Metro Bank in talks about urgent £600mn capital raise

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Metro Bank is seeking to raise up to £600mn after its share price fell almost 50 per cent in recent weeks, said people with knowledge of the plan.

The UK challenger bank is in talks with investors about raising £250mn in equity funding and £350mn in debt to shore up its balance sheet, the people said.

The talks came after regulators last month failed to approve a request from Metro to lower the capital requirements attached to its mortgage business.

The Prudential Regulation Authority and the Financial Conduct Authority declined to comment on Metro’s condition.

Metro said: “As previously stated, Metro Bank continues to consider how best to optimise its capital resources to allow it to take advantage of the deposit and asset origination platform that has been built.”

Metro has hired Morgan Stanley to provide strategic advice and lead any potential capital raise, said a person familiar with the decision. The US bank declined to comment.

Rating agency Fitch put Metro on negative watch earlier on Wednesday, citing increased risks to its business model, capital position and funding of the company, which had a market capitalisation of about £85mn at Wednesday’s close after a 98 per cent plunge in the past five years.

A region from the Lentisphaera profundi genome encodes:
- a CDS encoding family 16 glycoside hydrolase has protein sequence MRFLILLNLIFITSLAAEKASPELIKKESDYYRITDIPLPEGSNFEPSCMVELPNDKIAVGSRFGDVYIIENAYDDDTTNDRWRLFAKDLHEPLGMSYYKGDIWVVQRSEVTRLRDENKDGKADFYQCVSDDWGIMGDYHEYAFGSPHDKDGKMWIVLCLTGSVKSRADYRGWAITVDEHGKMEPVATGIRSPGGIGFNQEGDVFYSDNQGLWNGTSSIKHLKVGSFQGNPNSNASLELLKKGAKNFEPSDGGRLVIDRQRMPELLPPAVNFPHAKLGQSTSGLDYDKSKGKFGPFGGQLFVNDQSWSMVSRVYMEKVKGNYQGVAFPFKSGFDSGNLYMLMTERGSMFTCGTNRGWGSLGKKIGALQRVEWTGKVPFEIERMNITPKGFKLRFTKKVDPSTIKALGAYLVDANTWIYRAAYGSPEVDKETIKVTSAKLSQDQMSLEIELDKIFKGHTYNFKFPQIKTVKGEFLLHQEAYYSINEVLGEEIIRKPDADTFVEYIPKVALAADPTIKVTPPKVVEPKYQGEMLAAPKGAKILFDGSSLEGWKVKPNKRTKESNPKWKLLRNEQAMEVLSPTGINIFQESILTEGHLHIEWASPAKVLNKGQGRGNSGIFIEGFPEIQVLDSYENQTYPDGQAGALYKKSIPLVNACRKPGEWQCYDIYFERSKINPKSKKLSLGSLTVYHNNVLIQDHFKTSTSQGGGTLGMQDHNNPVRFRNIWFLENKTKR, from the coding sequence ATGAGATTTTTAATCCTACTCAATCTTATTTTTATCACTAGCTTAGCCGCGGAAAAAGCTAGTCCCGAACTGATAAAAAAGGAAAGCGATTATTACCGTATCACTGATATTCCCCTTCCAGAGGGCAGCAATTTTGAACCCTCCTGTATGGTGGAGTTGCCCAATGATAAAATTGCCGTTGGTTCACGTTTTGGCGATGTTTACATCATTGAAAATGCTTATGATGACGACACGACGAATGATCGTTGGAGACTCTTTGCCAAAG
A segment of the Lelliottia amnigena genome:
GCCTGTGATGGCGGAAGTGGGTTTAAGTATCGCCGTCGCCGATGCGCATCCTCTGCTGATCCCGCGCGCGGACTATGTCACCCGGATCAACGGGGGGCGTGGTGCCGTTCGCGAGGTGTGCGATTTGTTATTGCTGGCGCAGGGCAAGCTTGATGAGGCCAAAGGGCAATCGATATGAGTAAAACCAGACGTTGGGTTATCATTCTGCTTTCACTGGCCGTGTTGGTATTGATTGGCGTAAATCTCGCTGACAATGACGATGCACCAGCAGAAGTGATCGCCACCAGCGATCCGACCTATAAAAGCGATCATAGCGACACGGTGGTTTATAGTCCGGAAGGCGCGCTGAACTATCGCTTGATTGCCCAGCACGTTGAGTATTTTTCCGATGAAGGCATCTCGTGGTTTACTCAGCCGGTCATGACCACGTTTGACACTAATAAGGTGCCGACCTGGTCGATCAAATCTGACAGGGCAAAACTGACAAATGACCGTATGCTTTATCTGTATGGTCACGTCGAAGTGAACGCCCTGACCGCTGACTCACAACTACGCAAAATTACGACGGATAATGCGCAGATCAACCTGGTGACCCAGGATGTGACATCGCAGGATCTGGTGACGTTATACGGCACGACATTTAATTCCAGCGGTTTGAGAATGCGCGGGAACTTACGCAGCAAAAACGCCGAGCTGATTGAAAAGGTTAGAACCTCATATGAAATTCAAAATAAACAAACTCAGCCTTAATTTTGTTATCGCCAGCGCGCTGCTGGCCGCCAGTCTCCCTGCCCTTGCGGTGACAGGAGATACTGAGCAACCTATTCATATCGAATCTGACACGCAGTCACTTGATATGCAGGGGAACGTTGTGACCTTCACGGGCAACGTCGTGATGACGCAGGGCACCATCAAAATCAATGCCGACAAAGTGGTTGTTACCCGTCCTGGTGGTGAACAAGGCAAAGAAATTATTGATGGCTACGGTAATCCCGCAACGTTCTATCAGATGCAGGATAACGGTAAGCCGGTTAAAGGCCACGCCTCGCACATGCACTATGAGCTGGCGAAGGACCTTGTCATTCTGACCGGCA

Fitch said: “We expect the group’s earnings prospects to come under pressure in the short term due to rising funding costs, resulting from higher competition for deposits and given likely more expensive access to wholesale funding. In addition, capitalisation is tight.”

Fitch also called attention to the £350mn of senior bonds that Metro must refinance by next October.

Last month Metro announced it had not received permission from regulators to change the way it calculated the capital requirements on its mortgage book.

That change would have improved the bank’s capital position and made it more profitable. At the time, Metro said that while it “continued to engage with the PRA on its application, there is no certainty that approval will be obtained”.

One adviser said the PRA’s decision on the mortgage business was “a message they are fed up”.

Metro’s 2010 launch marked the first new UK bank on the high street in more than 100 years, making it the poster child for the growth of challenger banks.

In 2019, Metro admitted that its commercial loan portfolio was far riskier than previously reported, triggering a 39 per cent fall in its share price in a single day and a £10mn fine from the FCA, which said the bank had misled investors.

Colombian billionaire Jaime Gilinski is the largest investor through his Spaldy Investments vehicle. His daughter, Dorita, sits on the board.

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